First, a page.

“People would shout the ‘P’ word at you"
Anita Rani has released a new book about her life and she said for much of it, she has felt like an outsider.
The TV presenter tried to navigate her Indian culture while trying to blend in with British society.
However, she realised she had morphed into what was expected of her.
She said: “It was the expectations of my family, my culture, the community – and on top of that, you step into another world, like school.
“Maybe I’m just someone who needs to please all the time.
“Within my own culture, there’s a huge weight of expectation, particularly on the girls.”
Anita wrote her memoir, The Right Sort of Girl, during lockdown and it has helped her find her true identity.
She said: “I had time on my hands in lockdown and it was time to put my story out there as an Asian woman who’s achieved a platform and has a voice.
“It was really empowering for me writing it.”
In the memoir, Anita Rani revealed that while growing up, she was called racist names by her white peers.
Anita was also racially abused by her relatives because of her perceived proximity to whiteness, the way she spoke, her taste, her white friends.
She wrote: “In Bradford, in the Eighties, racist slurs were chucked around like tennis balls at Wimbledon.”
Anita enjoyed embracing her Indian culture but she would only do so in Indian situations.
She recalled: “People would shout the ‘P’ word at you sometimes from across the street for no reason.
“You might see it on TV or someone telling a racist joke.
“I had a thick skin and I didn’t see my colour for a long time.”
In her book, Anita said that she self-harmed for a few months during her teenage years when arguments were constant in her house.
“The only time I felt I gained some control over my life and felt some kind of release – felt something – was in those moments when I’d sit in my room and cut myself and watch the blood slowly appear from under my skin.
“Growing up was really tough for me. I was straddling lots of worlds, I was straddling class, and there was a weight of expectation that me and my brother were the new hope.
“I wasn’t going to write about my self-harm, but when I started writing about being a teenager, I felt it was a really important thing to share.
“Sometimes, when you share your own pain, it helps others.”
Although Anita’s mother saw her forearm covered in cuts, her parents did not say anything.
She said: “I don’t think she knew (I was self-harming) – she didn’t know what to say.
Even though cutting myself was a release, it also made me feel great shame.”
Anita Rani was under pressure to marry an Indian and in her memoir, she admitted that she had secret relationships at Leeds University.
After university, Anita moved to London for a BBC placement before joining Channel 5 as a presenter.
Anita had dreams of being the next Oprah Winfrey or Chris Evans.
“They had ownership over their creativity. I used to love watching Oprah and I still do.
“It’s remarkable what she’s achieved, the way she conducts herself and the way she makes everyone feel at ease.
“I loved Chris Evans in TFI Friday and I also watched The Word, all the edgy, anarchic, subversive shows that were shifting culture forward.”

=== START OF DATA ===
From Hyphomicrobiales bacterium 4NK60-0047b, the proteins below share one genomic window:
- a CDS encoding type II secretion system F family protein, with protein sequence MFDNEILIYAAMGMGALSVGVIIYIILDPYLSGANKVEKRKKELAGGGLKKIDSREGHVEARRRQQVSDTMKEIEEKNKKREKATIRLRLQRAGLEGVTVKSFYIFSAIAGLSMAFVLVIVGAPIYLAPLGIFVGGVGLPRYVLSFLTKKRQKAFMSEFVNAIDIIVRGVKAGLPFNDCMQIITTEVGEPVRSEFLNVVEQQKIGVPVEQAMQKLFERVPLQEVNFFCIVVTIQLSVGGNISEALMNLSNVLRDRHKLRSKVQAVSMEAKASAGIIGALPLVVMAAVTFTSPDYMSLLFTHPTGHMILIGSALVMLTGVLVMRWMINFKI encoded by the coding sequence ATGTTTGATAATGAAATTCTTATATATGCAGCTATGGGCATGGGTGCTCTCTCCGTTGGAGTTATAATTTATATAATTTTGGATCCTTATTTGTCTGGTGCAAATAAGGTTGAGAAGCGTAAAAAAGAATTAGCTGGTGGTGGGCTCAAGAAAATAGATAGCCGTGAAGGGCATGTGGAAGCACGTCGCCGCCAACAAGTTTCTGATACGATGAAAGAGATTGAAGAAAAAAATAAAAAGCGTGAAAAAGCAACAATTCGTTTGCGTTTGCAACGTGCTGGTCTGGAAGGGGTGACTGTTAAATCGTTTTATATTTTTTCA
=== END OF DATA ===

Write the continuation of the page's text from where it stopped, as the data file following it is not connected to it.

According to Anita, she has had to work harder as an Asian woman.
“I was always going to work hard, but now brilliantly, the landscape is changing.”
“Why wouldn’t we want people from different backgrounds on our screens?
“But 20 years ago, it was very different. Even now, we’re having to push harder.”
Anita revealed that she last heard the ‘P’ word a few years ago in a work situation during a drink with colleagues, who she described as “liberal TV types”.
In her book, she says: “In this present-day work situation, as a full-grown adult in my 40s, all I did was awkwardly laugh it off.
“Why did I do that? I remember feeling pathetic, crushed.”
It questioned her identity but her memoir has helped reflect on her life but feeling like an outsider is in her “DNA”.
She elaborated: “That’s just in my DNA.
“I love being on Woman’s Hour. I’ve finally relaxed.
“It’s such a huge space, even though I only do it on a Friday.
“I feel really happy that I’m representing not just women of colour but a whole generation of people who grew up in the Eighties and Nineties and fought for what we want.”
Anita Rani became the first woman in her family not to have an arranged marriage, tying the knot with technology executive Bhupinder Rehal.
However, for years, she saw marriage as a threat to her career.
“It was not for want of the family trying – I just rejected it.
“There was no decent example of marriage around me. I didn’t really see how marriage was beneficial for women.
“I have remarkable, powerful women all around me who have just put up with their lot.
“I wanted independence, choice and control over my own life.”
She met Bhupinder at a warehouse party in Dalston and a year later, they were married.
On her husband, Anita says:
“He’s free-spirited, he’s living his own life, he’d been travelling for a year, he had a big record collection – and we had similar values.
“I just thought, this is somebody I could build a life with. He’s gorgeous, kind and gentle.
“He just astounded me, because he was soft, kind and vulnerable, which intrigued me.”